WB: Cambodia among the fastest electrifying
Cambodia is currently among the fastest electrifying countries in the world, with coverage reaching 89.1 per cent as of the end of 2017, a newly published World Bank report says.
The Kingdom has made significant progress in providing access to electricity, becoming one of four countries to have electrified at a rate of around eight per cent each year since 2010, said the World Bank’s Energy Progress Report 2019.
Cambodia electrified at a rate of 8.3 per cent annually between 2010-17, the report says.
“In Cambodia, off-grid solutions constitute the fastest means for expanding electricity access in rural areas,” he said.
Sixty-seven per cent of electricity access in Cambodia’s rural areas comes from the national grid, while 31 per cent is from off-grid solutions.
In urban areas, 97 per cent of electricity comes via the national grid, while three per cent is supplied off-grid.
Off-grid electrification solutions, including mini-grids, generators, off-grid solar products and rechargeable batteries, served 14 per cent of the combined populations of Cambodia, Bangladesh, Ethiopia, Kenya,Myanmar and Rwanda in 2017.
Electricity Authority of Cambodia (EAC) vice-chairman Ty Thany said on Monday that the supply of electricity had greatly increased over the past five years, making coverage far more widespread in both Cambodia’s urban and rural areas.
The EAC’s 2018 annual report said that electricity supply in Cambodia had, by the end of last year, reached 2,650MW with the Kingdom on target to increase it to 2,870MW this year.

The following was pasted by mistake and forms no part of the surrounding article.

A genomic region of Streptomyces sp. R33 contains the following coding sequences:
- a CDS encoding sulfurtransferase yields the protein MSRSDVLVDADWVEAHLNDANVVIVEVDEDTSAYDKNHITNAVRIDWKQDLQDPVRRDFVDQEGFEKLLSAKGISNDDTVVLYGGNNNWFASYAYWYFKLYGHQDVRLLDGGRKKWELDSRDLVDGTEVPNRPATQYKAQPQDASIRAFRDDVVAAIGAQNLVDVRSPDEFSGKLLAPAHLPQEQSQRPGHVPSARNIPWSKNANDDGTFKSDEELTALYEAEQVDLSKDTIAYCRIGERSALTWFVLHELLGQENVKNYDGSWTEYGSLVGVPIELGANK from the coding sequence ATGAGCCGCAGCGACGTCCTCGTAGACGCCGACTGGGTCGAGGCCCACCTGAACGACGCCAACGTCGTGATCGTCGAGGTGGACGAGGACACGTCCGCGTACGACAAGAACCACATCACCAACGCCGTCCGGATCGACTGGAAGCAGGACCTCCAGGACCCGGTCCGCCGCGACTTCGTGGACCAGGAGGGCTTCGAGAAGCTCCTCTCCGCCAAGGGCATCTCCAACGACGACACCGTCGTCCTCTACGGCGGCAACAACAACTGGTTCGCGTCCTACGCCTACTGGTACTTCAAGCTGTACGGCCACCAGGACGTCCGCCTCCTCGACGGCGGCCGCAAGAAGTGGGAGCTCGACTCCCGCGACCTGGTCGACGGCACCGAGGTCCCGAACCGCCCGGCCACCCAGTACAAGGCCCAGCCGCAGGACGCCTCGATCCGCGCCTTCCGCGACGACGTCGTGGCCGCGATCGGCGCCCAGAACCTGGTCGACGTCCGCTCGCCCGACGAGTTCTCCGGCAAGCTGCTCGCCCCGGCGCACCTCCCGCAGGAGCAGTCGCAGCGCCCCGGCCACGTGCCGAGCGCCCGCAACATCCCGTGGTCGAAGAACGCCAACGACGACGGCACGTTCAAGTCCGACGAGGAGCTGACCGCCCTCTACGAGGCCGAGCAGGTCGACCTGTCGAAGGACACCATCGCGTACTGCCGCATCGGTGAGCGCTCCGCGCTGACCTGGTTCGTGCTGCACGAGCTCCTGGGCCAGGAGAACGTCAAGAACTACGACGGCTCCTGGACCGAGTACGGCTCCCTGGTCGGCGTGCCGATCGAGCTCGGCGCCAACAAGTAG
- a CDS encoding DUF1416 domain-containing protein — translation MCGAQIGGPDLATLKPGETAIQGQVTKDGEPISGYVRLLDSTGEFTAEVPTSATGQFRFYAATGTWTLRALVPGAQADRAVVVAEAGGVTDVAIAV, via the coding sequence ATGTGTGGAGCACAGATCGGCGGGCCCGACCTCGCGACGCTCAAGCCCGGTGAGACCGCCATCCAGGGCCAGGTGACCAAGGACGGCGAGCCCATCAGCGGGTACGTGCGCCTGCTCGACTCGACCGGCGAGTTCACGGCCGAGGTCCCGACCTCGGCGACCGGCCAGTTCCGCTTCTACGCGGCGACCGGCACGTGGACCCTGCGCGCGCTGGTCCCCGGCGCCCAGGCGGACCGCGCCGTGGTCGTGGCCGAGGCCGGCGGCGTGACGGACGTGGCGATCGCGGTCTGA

The Kingdom is set to import more energy from neighbouring countries to fulfil its growing demand.
“We are planning for the national grid to cover all villages in Cambodia in 2020, and we are very optimistic of meeting this target,” Thany said on Monday.
Cambodia witnessed regular nationwide power cuts for nearly three months this year – from mid-March to mid-May. The government said it was due to the recent hot weather causing low water levels in hydropower dam reservoirs and affecting the production of electricity.
A representative from Electricite du Cambodge (EdC) – the Kingdom’s electricity supplier – could not be reached for comment on Monday.
However, Thany said blackouts should be a thing of the past as power production from the Kingdom’s hydro-electric dams is almost back to normal as reservoir levels have risen after the rainy season began.
The World Bank’s Energy Progress Report said the number of people without access to electricity dropped to around 840 million, compared to one billion in 2016 and 1.2 billion in 2010. At the end of 2017, the global electrification rate had reached 89 per cent.